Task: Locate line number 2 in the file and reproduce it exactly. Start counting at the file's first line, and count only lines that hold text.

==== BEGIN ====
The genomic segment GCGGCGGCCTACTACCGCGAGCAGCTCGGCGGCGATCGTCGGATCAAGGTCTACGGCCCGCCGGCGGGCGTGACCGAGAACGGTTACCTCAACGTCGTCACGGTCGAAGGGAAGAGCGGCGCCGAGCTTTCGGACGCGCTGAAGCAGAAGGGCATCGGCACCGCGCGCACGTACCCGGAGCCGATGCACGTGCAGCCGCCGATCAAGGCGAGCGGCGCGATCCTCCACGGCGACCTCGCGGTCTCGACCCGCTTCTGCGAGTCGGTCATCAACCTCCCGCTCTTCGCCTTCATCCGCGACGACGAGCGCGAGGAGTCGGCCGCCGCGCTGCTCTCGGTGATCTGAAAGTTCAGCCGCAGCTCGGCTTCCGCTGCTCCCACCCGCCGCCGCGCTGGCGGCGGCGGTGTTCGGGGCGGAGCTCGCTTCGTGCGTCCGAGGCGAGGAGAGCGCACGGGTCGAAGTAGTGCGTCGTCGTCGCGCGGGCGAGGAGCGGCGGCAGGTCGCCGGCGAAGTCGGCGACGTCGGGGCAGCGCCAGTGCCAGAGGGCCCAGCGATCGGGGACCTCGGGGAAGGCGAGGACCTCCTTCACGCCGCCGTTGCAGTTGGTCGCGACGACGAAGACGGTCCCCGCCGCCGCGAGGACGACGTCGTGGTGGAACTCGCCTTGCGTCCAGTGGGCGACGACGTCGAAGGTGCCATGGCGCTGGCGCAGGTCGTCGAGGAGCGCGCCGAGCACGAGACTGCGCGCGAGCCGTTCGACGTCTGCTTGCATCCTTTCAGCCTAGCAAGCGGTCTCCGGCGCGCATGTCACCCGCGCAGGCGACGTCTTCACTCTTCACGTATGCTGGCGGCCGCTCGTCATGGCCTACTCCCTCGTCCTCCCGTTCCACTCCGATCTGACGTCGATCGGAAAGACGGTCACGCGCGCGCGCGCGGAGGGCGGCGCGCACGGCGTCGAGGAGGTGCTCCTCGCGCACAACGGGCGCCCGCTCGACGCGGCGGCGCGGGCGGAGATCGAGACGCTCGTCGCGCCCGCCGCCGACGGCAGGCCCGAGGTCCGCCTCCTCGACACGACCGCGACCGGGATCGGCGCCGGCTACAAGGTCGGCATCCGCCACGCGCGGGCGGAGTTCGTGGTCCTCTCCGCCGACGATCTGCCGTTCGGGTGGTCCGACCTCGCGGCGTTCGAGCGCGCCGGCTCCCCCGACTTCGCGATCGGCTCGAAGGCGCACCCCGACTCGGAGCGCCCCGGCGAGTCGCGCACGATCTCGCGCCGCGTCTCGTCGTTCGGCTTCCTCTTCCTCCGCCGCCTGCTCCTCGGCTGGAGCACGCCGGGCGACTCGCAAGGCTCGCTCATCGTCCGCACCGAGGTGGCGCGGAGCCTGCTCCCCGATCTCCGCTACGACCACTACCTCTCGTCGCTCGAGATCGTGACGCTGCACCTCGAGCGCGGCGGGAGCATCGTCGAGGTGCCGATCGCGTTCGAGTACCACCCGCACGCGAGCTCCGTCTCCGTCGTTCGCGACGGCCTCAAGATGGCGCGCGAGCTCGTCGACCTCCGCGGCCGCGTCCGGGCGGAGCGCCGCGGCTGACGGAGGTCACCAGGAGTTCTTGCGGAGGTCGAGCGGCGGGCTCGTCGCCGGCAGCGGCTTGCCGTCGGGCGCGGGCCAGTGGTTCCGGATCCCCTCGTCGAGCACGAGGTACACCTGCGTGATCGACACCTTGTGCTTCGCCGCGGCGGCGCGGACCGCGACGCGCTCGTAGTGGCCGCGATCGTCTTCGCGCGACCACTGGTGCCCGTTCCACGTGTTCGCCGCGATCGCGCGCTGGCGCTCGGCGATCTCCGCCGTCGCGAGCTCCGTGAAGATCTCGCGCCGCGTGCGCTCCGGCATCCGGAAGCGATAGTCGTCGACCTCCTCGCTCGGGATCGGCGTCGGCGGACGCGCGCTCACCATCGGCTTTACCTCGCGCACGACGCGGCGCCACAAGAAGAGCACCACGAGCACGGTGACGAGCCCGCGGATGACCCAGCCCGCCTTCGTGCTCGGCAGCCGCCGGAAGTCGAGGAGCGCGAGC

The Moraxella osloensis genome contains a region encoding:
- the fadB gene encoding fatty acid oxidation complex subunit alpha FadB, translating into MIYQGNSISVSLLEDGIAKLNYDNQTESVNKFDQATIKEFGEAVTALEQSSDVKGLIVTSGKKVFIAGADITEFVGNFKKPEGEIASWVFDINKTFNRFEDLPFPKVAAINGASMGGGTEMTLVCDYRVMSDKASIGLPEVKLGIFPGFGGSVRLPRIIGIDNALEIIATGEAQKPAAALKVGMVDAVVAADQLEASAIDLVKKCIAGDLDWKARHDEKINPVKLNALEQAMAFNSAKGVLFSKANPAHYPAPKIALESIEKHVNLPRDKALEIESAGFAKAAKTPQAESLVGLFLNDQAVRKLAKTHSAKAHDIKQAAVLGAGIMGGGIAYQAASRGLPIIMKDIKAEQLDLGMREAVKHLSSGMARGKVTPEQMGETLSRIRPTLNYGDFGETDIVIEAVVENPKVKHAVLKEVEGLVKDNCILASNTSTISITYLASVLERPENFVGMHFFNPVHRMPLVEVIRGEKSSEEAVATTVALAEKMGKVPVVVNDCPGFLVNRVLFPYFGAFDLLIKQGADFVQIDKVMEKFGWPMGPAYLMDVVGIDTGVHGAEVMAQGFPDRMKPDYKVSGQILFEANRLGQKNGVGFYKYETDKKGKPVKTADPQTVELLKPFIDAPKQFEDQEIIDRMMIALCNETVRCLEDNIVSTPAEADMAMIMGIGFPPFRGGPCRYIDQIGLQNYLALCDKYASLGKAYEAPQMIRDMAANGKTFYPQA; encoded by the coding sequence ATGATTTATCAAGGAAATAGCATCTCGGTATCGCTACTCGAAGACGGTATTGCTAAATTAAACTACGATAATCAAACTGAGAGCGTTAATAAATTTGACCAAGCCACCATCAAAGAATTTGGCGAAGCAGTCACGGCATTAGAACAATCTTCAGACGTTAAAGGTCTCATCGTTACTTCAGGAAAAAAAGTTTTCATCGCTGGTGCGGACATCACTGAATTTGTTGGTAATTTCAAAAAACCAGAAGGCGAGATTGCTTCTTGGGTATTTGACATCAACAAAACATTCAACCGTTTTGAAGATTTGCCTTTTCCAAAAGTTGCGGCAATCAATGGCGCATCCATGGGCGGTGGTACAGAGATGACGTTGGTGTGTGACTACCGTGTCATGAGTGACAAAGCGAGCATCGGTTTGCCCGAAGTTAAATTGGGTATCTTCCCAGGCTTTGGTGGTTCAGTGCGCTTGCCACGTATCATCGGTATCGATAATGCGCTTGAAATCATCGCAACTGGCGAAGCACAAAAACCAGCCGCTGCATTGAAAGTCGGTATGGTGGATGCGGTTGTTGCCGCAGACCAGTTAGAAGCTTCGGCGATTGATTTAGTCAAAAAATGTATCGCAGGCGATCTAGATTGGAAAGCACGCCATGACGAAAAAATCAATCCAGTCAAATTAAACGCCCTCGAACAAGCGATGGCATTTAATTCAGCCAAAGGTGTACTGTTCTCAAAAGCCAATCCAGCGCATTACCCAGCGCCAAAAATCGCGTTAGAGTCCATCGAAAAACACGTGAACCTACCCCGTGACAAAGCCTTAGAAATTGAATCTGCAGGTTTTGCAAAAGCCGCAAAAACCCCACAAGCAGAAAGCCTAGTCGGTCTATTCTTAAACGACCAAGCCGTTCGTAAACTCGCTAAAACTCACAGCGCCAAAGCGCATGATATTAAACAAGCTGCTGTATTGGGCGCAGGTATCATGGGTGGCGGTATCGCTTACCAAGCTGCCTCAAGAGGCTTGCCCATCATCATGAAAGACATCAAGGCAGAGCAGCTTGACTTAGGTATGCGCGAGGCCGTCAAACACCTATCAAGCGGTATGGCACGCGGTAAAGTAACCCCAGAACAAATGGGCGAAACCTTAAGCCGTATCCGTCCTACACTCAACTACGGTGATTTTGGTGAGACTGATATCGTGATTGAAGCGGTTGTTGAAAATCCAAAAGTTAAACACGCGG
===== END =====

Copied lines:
The Moraxella osloensis genome contains a region encoding: